By Dave Cantor | Published January 2020
Saxophonist Charles Lloyd is renowned for fearlessly reinventing himself to explore some recently discovered facet of his personality and art.
A few years after his final recording in the band of drummer Chico Hamilton and the same year as the saxophonist’s Forest Flower was released, Lloyd took a star-studded ensemble to the Montreux Jazz Festival. Vividly depicting a band that was functioning at its peak, Montreux Jazz Festival 1967 (Swiss Radio Days Jazz Series 46) serves to fill out listeners’ understanding of Lloyd’s work with pianist Keith Jarrett and drummer Jack DeJohnette. (Ron McClure’s on bass, though Cecil McBee frequently accompanied the saxophonist at the time.)
But the bandleader’s decision to include “Lady Gabor,” which originally appeared on a Hamilton disc Lloyd helped record, is just curious given that he had decades of the genre to pick through for inspiration. Lloyd and guitarist Gabor Szabo, who wrote the tune, got their start performing in the relatively unheralded Hamilton groups of the 1960s. And while Szabo dispatched a handful of pretty memorable Technicolor leader dates, there haven’t been too many folks who’ve interpreted his songbook.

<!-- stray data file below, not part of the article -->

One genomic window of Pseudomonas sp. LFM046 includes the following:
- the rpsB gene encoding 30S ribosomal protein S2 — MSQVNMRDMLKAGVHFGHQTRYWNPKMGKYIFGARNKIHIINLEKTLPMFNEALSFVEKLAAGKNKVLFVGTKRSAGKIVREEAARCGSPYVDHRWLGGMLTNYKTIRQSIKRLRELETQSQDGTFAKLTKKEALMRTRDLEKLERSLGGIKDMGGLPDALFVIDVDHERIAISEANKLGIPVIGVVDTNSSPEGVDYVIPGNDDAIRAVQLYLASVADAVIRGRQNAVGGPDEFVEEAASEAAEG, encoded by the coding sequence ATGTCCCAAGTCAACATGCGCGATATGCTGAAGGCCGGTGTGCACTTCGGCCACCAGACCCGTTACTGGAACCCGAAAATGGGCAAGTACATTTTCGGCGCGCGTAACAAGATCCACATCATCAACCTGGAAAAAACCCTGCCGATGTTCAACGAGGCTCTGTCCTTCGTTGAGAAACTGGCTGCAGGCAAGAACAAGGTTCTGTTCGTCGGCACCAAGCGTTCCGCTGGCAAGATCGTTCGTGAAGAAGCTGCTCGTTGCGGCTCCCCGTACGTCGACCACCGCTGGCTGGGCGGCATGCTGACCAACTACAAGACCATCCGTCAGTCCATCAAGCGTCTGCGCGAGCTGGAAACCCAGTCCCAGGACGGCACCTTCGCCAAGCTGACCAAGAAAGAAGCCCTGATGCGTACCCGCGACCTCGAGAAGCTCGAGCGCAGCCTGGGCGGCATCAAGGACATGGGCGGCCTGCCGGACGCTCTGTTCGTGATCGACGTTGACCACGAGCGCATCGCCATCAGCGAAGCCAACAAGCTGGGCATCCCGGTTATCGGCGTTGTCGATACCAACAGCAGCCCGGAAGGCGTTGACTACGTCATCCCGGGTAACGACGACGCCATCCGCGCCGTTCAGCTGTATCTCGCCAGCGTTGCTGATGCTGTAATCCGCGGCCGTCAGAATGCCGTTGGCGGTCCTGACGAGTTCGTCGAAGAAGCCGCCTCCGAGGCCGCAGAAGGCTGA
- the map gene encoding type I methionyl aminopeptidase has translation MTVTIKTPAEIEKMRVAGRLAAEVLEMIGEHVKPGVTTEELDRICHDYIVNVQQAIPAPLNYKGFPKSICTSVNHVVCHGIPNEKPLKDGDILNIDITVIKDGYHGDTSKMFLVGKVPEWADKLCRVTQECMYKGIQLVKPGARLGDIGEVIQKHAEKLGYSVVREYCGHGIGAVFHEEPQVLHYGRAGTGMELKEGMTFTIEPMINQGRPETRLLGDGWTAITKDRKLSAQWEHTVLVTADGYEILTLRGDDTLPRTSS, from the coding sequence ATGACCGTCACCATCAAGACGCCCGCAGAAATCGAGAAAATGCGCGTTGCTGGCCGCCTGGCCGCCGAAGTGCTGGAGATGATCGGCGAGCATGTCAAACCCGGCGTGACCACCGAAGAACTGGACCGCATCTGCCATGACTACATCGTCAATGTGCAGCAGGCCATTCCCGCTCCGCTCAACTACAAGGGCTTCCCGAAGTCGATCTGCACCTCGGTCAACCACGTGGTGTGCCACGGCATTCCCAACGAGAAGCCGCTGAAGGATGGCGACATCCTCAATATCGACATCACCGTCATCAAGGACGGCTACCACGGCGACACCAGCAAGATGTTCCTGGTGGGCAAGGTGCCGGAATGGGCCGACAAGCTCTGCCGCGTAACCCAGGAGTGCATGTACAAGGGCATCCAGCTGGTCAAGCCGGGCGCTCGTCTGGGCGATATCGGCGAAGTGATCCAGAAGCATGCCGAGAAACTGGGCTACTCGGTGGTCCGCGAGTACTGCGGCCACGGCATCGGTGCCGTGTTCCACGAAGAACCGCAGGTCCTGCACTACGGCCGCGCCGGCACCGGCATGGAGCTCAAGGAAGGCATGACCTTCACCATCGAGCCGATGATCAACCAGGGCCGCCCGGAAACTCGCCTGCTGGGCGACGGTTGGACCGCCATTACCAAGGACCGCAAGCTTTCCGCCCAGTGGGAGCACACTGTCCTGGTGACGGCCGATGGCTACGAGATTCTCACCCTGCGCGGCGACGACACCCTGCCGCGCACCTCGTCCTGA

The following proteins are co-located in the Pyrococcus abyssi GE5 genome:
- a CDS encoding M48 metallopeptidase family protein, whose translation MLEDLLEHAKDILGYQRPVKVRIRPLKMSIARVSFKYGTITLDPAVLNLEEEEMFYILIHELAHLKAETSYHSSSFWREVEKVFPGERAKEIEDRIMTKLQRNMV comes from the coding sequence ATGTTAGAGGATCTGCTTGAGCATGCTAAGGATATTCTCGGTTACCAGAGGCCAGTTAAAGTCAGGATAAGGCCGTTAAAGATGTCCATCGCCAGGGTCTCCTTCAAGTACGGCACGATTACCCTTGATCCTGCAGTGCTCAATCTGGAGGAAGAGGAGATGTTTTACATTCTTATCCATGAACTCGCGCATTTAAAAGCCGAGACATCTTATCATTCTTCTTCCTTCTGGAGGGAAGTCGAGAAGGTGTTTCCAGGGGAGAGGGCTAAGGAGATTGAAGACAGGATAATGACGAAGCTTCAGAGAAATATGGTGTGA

The live 1967 recording—which sports a 27-minute rendition of “Forest Flower,” replete with an intense DeJohnette drum solo—lends an air of relevance to the Hungarian guitarist’s work almost 40 years after his death. The rendition here is all entrancing flute moves from the bandleader and blocky chords from Jarrett, adding a contemplative vibe to a set of tunes that also takes a run at the pianist’s “Days And Nights Waiting,” and Lloyd’s “Love Ship” and “Sweet Georgia Bright.”